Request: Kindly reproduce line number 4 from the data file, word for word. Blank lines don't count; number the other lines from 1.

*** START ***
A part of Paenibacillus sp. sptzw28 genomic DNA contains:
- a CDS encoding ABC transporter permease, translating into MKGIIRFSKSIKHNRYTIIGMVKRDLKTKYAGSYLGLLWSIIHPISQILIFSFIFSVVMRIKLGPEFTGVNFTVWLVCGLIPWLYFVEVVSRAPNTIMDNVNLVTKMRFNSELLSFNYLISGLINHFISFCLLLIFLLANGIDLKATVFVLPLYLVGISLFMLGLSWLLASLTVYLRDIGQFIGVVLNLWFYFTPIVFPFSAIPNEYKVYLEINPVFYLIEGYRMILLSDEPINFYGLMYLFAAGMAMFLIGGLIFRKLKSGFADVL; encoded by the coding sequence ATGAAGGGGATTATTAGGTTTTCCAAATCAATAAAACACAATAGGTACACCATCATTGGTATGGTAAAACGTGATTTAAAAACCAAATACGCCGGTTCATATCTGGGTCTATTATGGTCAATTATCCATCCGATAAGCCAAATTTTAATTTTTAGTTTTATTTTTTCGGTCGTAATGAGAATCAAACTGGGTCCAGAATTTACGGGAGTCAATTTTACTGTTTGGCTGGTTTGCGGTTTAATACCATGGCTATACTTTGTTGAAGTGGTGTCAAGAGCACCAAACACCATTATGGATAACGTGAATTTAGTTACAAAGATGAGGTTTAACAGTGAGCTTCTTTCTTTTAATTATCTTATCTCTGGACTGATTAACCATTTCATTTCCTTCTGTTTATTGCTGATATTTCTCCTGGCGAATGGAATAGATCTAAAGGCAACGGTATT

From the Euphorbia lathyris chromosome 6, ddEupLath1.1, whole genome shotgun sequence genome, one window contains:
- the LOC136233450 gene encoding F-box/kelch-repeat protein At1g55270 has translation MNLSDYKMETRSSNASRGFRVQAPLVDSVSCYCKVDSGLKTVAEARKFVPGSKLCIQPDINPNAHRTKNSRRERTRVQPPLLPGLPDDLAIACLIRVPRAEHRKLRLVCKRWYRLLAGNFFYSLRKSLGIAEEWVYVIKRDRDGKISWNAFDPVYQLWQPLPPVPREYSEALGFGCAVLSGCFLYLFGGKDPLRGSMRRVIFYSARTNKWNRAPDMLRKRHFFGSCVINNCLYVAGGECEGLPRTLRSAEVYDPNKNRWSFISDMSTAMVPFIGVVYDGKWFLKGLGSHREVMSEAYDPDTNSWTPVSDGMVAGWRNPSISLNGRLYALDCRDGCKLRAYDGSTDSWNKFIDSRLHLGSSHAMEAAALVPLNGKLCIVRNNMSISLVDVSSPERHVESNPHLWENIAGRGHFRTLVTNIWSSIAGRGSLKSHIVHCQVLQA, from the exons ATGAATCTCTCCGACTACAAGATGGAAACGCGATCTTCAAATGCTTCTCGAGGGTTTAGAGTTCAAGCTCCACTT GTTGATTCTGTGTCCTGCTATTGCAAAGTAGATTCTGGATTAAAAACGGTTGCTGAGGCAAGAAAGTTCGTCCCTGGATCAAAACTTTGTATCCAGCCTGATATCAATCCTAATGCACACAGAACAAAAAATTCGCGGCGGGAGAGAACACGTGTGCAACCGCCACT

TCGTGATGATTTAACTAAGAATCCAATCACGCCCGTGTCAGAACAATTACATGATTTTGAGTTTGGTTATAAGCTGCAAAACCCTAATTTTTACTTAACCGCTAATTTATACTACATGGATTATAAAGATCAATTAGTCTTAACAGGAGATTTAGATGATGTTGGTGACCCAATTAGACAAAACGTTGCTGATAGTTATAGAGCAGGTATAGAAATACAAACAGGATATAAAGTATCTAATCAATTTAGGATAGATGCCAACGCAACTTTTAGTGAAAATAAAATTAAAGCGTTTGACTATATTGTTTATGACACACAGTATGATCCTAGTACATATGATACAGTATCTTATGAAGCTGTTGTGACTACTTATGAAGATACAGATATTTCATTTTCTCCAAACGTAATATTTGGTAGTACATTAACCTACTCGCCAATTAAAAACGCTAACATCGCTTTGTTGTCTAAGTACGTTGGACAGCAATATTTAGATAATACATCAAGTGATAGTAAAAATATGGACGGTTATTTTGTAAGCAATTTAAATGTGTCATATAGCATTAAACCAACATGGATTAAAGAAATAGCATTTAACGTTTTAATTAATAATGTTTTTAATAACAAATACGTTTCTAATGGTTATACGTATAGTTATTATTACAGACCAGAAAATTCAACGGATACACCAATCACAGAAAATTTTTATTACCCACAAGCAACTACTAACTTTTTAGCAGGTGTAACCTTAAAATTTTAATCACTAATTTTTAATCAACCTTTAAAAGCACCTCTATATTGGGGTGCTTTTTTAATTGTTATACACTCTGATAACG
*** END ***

- the LOC136233450 gene encoding F-box/kelch-repeat protein At1g55270 has translation MNLSDYKMETRSSNASRGFRVQAPLVDSVSCYCKVDSGLKTVAEARKFVPGSKLCIQPDINPNAHRTKNSRRERTRVQPPLLPGLPDDLAIACLIRVPRAEHRKLRLVCKRWYRLLAGNFFYSLRKSLGIAEEWVYVIKRDRDGKISWNAFDPVYQLWQPLPPVPREYSEALGFGCAVLSGCFLYLFGGKDPLRGSMRRVIFYSARTNKWNRAPDMLRKRHFFGSCVINNCLYVAGGECEGLPRTLRSAEVYDPNKNRWSFISDMSTAMVPFIGVVYDGKWFLKGLGSHREVMSEAYDPDTNSWTPVSDGMVAGWRNPSISLNGRLYALDCRDGCKLRAYDGSTDSWNKFIDSRLHLGSSHAMEAAALVPLNGKLCIVRNNMSISLVDVSSPERHVESNPHLWENIAGRGHFRTLVTNIWSSIAGRGSLKSHIVHCQVLQA, from the exons ATGAATCTCTCCGACTACAAGATGGAAACGCGATCTTCAAATGCTTCTCGAGGGTTTAGAGTTCAAGCTCCACTT GTTGATTCTGTGTCCTGCTATTGCAAAGTAGATTCTGGATTAAAAACGGTTGCTGAGGCAAGAAAGTTCGTCCCTGGATCAAAACTTTGTATCCAGCCTGATATCAATCCTAATGCACACAGAACAAAAAATTCGCGGCGGGAGAGAACACGTGTGCAACCGCCACT